Lead in Children's Toys: Questions and Answers for Health Care Providers

Recently, there have been multiple recalls of children's toys because they contain lead-based paint. As parents become aware of these recalls, you may be contacted by concerned parents. We have identified commonly asked questions about lead in children's toys and childhood lead poisoning for your use.

Parents have been calling my office to ask if their children should have lead tests because of the recent toy recalls. What guidance should I follow?

Under New York State Public Health Law, health care providers are required to screen all children with a routine blood lead test at age one and again at age two, and to conduct a risk assessment for lead exposure for all children up to age six at least annually, with blood lead testing for children identified as having a lead exposure risk.

The State Department of Health recommends that parents concerned about lead exposure from recalled merchandise, discuss the need for blood lead testing with their health care providers. Blood lead tests should be done for all children less than age 6 years old who have played with one of these toys, especially if the child frequently chews on toys or puts toys in his or her mouth, or has frequent hand-to-mouth activity that is typical of young children. Although there are not enough studies to know for certain, the Department of Health believes that the greatest risk of exposure to lead from toys comes from frequent chewing or mouthing on the toy, or from frequent hand-to-mouth activity. Just holding or playing with the toy with hand contact alone may not result in as much lead exposure. Parents should talk with their health care provider about the need for blood lead testing and any other questions they have about lead poisoning. Local health departments can also serve as a valuable resource on childhood lead poisoning prevention.

Which toys have been recalled?

On August 2, 2007, Fisher-Price recalled approximately 967,000 toys, including Sesame Street, Dora the Explorer, and other licensed characters. In addition, on August 14, 2007, Mattel recalled approximately 253,000 toy "Sarge" cars. On June 13, 2007, RC2 Corporation recalled approximately 1.5 million "Thomas and Friends" wooden railway toys. There also have been a number of smaller recalls for a variety of children's products this year. For a complete list of lead-related toy recalls, visit the state Department of Health's Lead Hazard Product Recall Web site at http://www.nyhealth.gov/environmental/lead/recalls/ or the Consumer Product Safety Commission's Web site at http://www.cpsc.gov.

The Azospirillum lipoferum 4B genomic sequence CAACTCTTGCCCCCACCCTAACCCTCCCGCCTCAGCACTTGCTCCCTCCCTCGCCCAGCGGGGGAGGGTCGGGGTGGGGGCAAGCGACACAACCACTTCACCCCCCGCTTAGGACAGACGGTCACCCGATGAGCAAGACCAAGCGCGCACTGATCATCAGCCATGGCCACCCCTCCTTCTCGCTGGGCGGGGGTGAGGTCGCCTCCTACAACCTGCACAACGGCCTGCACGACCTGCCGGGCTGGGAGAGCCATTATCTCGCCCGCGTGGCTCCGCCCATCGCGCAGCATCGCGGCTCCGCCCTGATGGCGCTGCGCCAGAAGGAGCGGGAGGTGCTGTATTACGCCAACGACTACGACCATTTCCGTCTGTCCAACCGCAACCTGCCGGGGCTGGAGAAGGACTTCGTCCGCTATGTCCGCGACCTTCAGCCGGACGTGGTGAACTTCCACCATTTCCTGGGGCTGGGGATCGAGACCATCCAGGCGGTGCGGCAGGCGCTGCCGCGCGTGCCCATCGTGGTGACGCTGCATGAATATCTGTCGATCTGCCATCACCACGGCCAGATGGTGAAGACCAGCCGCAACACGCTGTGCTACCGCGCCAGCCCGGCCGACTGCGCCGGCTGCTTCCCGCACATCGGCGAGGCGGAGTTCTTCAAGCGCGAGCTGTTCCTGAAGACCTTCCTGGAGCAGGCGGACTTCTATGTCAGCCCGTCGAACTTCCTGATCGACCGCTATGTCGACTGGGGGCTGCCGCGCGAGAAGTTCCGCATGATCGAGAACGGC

What should be done with toys that have been recalled?

Children should not be allowed to play with recalled toys. Parents should be instructed to put the toys in a place where children cannot find them, until the toys can be returned or destroyed as directed. Because each recall is different, the State Department of Health recommends that you check the recall notice to learn how to return the toy for a refund or replacement. Recall notices are available through the Department's Web site at http://www.nyhealth.gov/environmental/lead/recalls/ or the Consumer Product Safety Commission's Web site at http://www.cpsc.gov.

What do I tell parents about other toys not currently on the recall list?

It is difficult to answer questions about toys that a child currently owns unless the toy has been recalled. Parents can check the Consumer Product Safety Commission (CPSC) Web site http://www.cpsc.gov for information on prior recalled toys and children's jewelry.

Parents may ask about the use of commercially-available home test kits to detect lead in toys, paint, dust, or soil. Studies show that these kits are not reliable enough to tell the difference between high and low levels of lead. At this time, the State Department of Health and the Federal Environmental Protection Agency do not recommend use of the kits for lead testing whether done by homeowners or certified lead-based paint professionals.

What is my responsibility as a health care provider for lead testing children in NYS?

Under NYS Public Health Law and Regulations, health care providers are required to screen with a blood lead test all children at or around age one year and again at or around age two years. Health care providers are also required to do a lead risk assessment at least annually for all children up to age six years and test all children found to be at risk for lead exposure.